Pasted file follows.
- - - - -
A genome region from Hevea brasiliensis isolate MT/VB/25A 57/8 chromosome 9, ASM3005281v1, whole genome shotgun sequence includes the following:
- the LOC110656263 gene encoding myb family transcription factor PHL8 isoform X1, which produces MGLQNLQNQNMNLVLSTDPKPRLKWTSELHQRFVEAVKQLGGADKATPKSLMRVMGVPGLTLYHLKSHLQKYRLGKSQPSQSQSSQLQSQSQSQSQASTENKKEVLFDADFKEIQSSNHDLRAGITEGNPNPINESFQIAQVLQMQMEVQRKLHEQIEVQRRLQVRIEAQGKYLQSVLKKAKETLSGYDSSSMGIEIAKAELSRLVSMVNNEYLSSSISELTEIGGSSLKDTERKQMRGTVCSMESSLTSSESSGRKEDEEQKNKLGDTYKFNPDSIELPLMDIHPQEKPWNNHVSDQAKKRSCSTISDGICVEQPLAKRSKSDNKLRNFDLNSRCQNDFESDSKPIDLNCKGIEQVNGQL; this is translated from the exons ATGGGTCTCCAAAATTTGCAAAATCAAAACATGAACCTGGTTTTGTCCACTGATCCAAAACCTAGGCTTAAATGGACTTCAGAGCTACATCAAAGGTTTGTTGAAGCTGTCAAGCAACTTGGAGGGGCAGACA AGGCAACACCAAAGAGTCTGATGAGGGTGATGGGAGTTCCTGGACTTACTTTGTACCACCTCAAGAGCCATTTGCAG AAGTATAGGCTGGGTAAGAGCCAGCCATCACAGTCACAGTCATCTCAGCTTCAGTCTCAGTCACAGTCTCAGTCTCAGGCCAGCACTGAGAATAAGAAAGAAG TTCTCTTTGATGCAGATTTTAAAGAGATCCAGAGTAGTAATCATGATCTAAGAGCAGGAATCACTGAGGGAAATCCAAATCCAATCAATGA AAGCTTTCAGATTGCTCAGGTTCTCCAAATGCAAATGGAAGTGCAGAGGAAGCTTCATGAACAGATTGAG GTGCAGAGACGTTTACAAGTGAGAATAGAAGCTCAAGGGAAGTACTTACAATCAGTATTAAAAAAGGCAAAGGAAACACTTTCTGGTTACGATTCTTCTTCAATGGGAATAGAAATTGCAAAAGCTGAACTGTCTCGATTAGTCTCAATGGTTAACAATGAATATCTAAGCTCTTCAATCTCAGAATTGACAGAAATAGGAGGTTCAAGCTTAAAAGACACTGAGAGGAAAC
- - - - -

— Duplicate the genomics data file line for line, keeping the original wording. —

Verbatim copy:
A genome region from Hevea brasiliensis isolate MT/VB/25A 57/8 chromosome 9, ASM3005281v1, whole genome shotgun sequence includes the following:
- the LOC110656263 gene encoding myb family transcription factor PHL8 isoform X1, which produces MGLQNLQNQNMNLVLSTDPKPRLKWTSELHQRFVEAVKQLGGADKATPKSLMRVMGVPGLTLYHLKSHLQKYRLGKSQPSQSQSSQLQSQSQSQSQASTENKKEVLFDADFKEIQSSNHDLRAGITEGNPNPINESFQIAQVLQMQMEVQRKLHEQIEVQRRLQVRIEAQGKYLQSVLKKAKETLSGYDSSSMGIEIAKAELSRLVSMVNNEYLSSSISELTEIGGSSLKDTERKQMRGTVCSMESSLTSSESSGRKEDEEQKNKLGDTYKFNPDSIELPLMDIHPQEKPWNNHVSDQAKKRSCSTISDGICVEQPLAKRSKSDNKLRNFDLNSRCQNDFESDSKPIDLNCKGIEQVNGQL; this is translated from the exons ATGGGTCTCCAAAATTTGCAAAATCAAAACATGAACCTGGTTTTGTCCACTGATCCAAAACCTAGGCTTAAATGGACTTCAGAGCTACATCAAAGGTTTGTTGAAGCTGTCAAGCAACTTGGAGGGGCAGACA AGGCAACACCAAAGAGTCTGATGAGGGTGATGGGAGTTCCTGGACTTACTTTGTACCACCTCAAGAGCCATTTGCAG AAGTATAGGCTGGGTAAGAGCCAGCCATCACAGTCACAGTCATCTCAGCTTCAGTCTCAGTCACAGTCTCAGTCTCAGGCCAGCACTGAGAATAAGAAAGAAG TTCTCTTTGATGCAGATTTTAAAGAGATCCAGAGTAGTAATCATGATCTAAGAGCAGGAATCACTGAGGGAAATCCAAATCCAATCAATGA AAGCTTTCAGATTGCTCAGGTTCTCCAAATGCAAATGGAAGTGCAGAGGAAGCTTCATGAACAGATTGAG GTGCAGAGACGTTTACAAGTGAGAATAGAAGCTCAAGGGAAGTACTTACAATCAGTATTAAAAAAGGCAAAGGAAACACTTTCTGGTTACGATTCTTCTTCAATGGGAATAGAAATTGCAAAAGCTGAACTGTCTCGATTAGTCTCAATGGTTAACAATGAATATCTAAGCTCTTCAATCTCAGAATTGACAGAAATAGGAGGTTCAAGCTTAAAAGACACTGAGAGGAAAC